The February 11th, 2021 edition of the Wall Street Journal has an excellent review of a new book by Michael Gerhardt entitled Lincoln’s Mentors. You can read it at https://www.wsj.com/articles/lincolns-mentors-review-the-education-of-a-leader-11613083910.
It explains what Lincoln learned from Henry Clay, Andrew Jackson, Zachary Taylor, John Todd Stuart, and Orville Browning. Some, like Jackson, were more models than mentors, but all had a major impact on Lincoln.
It got me thinking about mentors in general and the value of having more than one.
What I’ve observed is that even the wisest mentors have their limitations. Their counsel may be valuable most of the time, but in certain areas they may be biased or have flawed perspectives. Or they may just happen to offer advice that, in a given instance, doesn’t serve us well—that may even be counterproductive.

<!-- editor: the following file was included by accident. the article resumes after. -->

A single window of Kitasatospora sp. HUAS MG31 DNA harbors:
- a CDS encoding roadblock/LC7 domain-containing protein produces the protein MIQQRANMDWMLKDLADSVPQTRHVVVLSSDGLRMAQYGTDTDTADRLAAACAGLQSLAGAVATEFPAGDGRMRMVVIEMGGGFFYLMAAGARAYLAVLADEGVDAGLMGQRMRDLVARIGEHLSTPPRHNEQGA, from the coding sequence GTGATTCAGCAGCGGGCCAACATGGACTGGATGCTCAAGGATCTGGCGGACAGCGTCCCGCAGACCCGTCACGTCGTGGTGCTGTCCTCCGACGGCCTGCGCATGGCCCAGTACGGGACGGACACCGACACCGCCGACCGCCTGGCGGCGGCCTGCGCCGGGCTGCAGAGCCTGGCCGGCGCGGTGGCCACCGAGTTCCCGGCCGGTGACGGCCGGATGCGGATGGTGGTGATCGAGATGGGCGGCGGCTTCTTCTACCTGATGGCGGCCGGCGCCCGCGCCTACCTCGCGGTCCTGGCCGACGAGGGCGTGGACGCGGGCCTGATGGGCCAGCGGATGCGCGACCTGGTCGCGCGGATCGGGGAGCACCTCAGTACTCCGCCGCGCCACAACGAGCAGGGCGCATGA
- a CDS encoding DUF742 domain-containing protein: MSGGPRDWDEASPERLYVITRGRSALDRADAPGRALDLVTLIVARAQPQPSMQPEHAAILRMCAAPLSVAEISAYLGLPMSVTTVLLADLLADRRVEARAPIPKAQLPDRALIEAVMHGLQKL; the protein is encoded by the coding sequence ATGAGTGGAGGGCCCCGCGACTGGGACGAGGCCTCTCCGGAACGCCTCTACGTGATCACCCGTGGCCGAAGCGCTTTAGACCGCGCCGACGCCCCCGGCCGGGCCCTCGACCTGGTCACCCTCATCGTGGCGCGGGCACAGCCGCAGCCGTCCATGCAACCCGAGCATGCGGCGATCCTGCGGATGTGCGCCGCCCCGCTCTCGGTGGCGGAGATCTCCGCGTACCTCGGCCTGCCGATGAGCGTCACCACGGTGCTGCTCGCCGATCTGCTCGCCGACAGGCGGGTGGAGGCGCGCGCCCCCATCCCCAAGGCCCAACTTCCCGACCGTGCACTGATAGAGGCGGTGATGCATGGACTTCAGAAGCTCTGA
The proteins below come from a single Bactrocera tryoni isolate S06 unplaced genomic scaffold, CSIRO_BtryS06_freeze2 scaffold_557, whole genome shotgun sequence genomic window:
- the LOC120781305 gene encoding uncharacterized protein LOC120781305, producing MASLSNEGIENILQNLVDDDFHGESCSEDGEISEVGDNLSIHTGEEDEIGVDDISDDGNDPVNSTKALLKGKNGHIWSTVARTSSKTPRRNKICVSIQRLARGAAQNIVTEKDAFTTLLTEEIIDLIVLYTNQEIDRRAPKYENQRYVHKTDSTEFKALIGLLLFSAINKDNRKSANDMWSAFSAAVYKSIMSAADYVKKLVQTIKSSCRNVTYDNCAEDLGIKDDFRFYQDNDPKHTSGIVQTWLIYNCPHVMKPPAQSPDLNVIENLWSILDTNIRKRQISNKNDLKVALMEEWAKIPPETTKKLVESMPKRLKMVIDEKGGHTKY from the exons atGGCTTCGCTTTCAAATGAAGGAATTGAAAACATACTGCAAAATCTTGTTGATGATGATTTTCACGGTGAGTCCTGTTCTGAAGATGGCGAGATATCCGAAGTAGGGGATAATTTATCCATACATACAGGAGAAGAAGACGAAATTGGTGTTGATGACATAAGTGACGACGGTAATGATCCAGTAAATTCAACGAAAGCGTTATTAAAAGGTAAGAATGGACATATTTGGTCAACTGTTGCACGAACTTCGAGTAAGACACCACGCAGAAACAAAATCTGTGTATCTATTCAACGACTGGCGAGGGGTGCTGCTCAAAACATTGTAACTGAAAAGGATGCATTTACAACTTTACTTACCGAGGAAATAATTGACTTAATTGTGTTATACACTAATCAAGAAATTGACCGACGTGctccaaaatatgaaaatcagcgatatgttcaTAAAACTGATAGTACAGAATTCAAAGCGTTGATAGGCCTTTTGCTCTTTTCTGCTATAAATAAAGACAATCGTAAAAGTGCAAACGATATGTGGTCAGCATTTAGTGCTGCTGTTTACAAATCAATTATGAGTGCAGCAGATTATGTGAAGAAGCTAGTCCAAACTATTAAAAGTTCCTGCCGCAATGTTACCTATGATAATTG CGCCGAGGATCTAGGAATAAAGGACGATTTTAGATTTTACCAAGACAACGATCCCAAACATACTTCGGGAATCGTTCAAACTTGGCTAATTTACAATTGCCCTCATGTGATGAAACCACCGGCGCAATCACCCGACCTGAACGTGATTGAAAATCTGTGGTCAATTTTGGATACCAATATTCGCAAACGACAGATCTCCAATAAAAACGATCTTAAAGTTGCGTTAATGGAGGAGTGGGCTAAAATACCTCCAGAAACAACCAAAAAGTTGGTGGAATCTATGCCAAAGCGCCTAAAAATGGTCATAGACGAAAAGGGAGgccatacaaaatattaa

In fact sometimes the best advice we get when facing a business challenge is from someone whom we might not regard as a mentor or model at all but who happens to hit the nail on the head.
That’s why I think multiple mentors are useful, and I think most of us have relied on more than one in our professional careers. Like the time we didn’t go back to the person we regularly turn to with our problems because we already had a good idea what he or she would say and we knew in advance that that wasn’t what we were looking for.
We probably can’t have too many mentors. I know they aren’t easy to find, however, particularly in specialized areas, and that’s one of the reasons I launched the online networking platform LeaderBridge®, to make it easy for senior executives from different organizations to query or connect with each other, anonymously, and get valuable input on their ideas and the challenges they face.
For now, in its Beta launch, LeaderBridge® is open to executives in healthcare provider organizations exclusively, but it will eventually include members from a range of industries. To find out more, go to www.leaderbridge.com.